Her major contribution was also in the field of poetry. Her poetry had beautiful words that could also be sung. Soon she got recognition as the “Bul Bule Hind” when her collection of poems was published in 1905 under the title Golden Threshold. After that, she published two other collections of poems–The Bird of Time and The Broken Wings. In 1918, Feast of Youth was published. Later, The Magic Tree, The Wizard Mask and A Treasury of Poems were published.  Her poems had English words, but an Indian soul.

She awakened the women of India and brought them out of the kitchen. She also helped to establish the Women’s Indian Association (WIA) in 1917. During 1915-1918, she traveled to different regions in India delivering lectures on social welfare, women empowerment and nationalism. She was sent to London along with Annie Besant, President of WIA, to present the case for the women’s vote to the Joint Select Committee.

In 1925, she chaired the summit of Congress in Kanpur. In 1928, she came to the USA with the message of the non-violence movement from Gandhiji. When in 1930, Gandhiji was arrested for a protest, she took the helms of his movement. In 1931, she participated in the Round Table Summit, along with Gandhiji and Pundit Malaviyaji. In 1942, she was arrested during the “Quit India” protest and stayed in jail for 21 months with Gandhiji.  After independence she became the Governor of Uttar Pradesh. She was the first woman governor in India.

Sarojini Naidu’s famous publications:

The Golden Threshold, published in the United Kingdom,1905

The Bird of Time: Songs of Life, Death & the Spring, published in London, 1912

The Broken Wing: Songs of Love, Death and the Spring, including “The Gift of India” (first read in public in 1915), 1917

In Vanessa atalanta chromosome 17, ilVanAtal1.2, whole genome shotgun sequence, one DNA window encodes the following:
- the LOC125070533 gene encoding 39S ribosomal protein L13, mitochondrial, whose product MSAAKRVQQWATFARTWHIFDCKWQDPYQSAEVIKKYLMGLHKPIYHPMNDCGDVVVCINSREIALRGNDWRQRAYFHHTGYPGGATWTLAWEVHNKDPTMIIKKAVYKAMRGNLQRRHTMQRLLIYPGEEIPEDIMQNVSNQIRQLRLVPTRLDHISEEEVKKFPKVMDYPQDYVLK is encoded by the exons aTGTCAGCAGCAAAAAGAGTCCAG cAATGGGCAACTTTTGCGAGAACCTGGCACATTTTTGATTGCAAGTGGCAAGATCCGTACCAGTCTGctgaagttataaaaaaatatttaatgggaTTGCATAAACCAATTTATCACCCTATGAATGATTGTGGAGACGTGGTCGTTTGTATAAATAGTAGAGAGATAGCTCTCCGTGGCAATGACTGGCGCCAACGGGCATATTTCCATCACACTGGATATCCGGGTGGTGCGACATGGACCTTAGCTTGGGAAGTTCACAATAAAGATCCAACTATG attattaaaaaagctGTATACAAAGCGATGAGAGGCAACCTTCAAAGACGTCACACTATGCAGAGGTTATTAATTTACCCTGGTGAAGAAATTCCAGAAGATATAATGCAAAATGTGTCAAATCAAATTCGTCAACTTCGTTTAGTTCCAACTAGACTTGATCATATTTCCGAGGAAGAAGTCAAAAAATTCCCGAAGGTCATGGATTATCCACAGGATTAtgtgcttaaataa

Muhammad Jinnah: An Ambassador of Unity, 1916

The Sceptred Flute: Songs of India, Allahabad: Kitabistan, posthumously published, 1943

The Feather of the Dawn, posthumously published, edited by her daughter, Padmaja Naidu, 1961 

Sarojini Naidu’s Famous poems:

Famous Poems, Damayante to Nala in the Hour of Exile, Ecstasy, Indian Dancers, The Indian Gypsy, Indian Love-Song, Indian Weavers, In Salutation to the Eternal Peace, In the Forest, In the Bazaars of Hyderabad, Leili, Nightfall in the City of Hyderabad, Palanquin Bearers, The Pardah Nashin, Past and Future, The Queen’s Rival, The Royal Tombs of Golconda, The Snake-Charmer, Song of a Dream, The Soul’s Prayer, Suttee, To a Buddha Seated on a Lotus, To the God of Pain, Wandering Singers, Street Cries, Alabaster, Autumn Song, Bangle Sellers, coramandel fishers. 

Sarojini Naidu’s famous Quotes

Naidu writes:

“Shall hope to prevail where clamorous hate is rife,

Shall sweet love prosper or high dreams have place

Amid the tumult of reverberant strife

‘Twixt ancient creeds, ‘twixt race and ancient race,

That mars the grave, glad purposes of life,

Leaving no refuge save thy succoring face?”

Naidu said, “When there is oppression, the only self-respecting thing is to rise and say this shall cease today, because my right is justice.”

She adds, “If you are stronger, you have to help the weaker boy or girl both in play and in the work.” 

Sarojini Naidu’s Last words:  

In 1949 she fell ill. Her physician came and gave her a sleeping pill for good sleep. She smiled and said “Not eternal sleep I hope”. But that night on March 2nd 1949 she died in her sleep.

How do you feel about my article… I also have some collection of Sarojini naidu’s rare photos, see below rare gallery: